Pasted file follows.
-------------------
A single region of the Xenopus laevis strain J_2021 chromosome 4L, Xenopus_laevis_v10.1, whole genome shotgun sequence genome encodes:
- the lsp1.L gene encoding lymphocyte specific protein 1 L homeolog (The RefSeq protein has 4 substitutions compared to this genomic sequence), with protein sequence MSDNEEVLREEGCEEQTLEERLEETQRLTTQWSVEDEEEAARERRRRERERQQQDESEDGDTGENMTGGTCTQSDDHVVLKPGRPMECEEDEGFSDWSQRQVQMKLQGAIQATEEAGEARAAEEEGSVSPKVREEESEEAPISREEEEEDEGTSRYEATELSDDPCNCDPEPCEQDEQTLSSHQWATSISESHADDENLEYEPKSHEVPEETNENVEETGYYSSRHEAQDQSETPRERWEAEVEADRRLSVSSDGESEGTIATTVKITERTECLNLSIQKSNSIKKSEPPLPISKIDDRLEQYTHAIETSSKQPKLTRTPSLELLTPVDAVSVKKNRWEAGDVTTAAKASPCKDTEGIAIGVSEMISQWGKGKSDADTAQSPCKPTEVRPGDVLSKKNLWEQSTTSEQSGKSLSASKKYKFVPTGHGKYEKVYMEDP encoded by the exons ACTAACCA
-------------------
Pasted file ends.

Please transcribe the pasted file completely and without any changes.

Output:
A single region of the Xenopus laevis strain J_2021 chromosome 4L, Xenopus_laevis_v10.1, whole genome shotgun sequence genome encodes:
- the lsp1.L gene encoding lymphocyte specific protein 1 L homeolog (The RefSeq protein has 4 substitutions compared to this genomic sequence), with protein sequence MSDNEEVLREEGCEEQTLEERLEETQRLTTQWSVEDEEEAARERRRRERERQQQDESEDGDTGENMTGGTCTQSDDHVVLKPGRPMECEEDEGFSDWSQRQVQMKLQGAIQATEEAGEARAAEEEGSVSPKVREEESEEAPISREEEEEDEGTSRYEATELSDDPCNCDPEPCEQDEQTLSSHQWATSISESHADDENLEYEPKSHEVPEETNENVEETGYYSSRHEAQDQSETPRERWEAEVEADRRLSVSSDGESEGTIATTVKITERTECLNLSIQKSNSIKKSEPPLPISKIDDRLEQYTHAIETSSKQPKLTRTPSLELLTPVDAVSVKKNRWEAGDVTTAAKASPCKDTEGIAIGVSEMISQWGKGKSDADTAQSPCKPTEVRPGDVLSKKNLWEQSTTSEQSGKSLSASKKYKFVPTGHGKYEKVYMEDP encoded by the exons ACTAACCA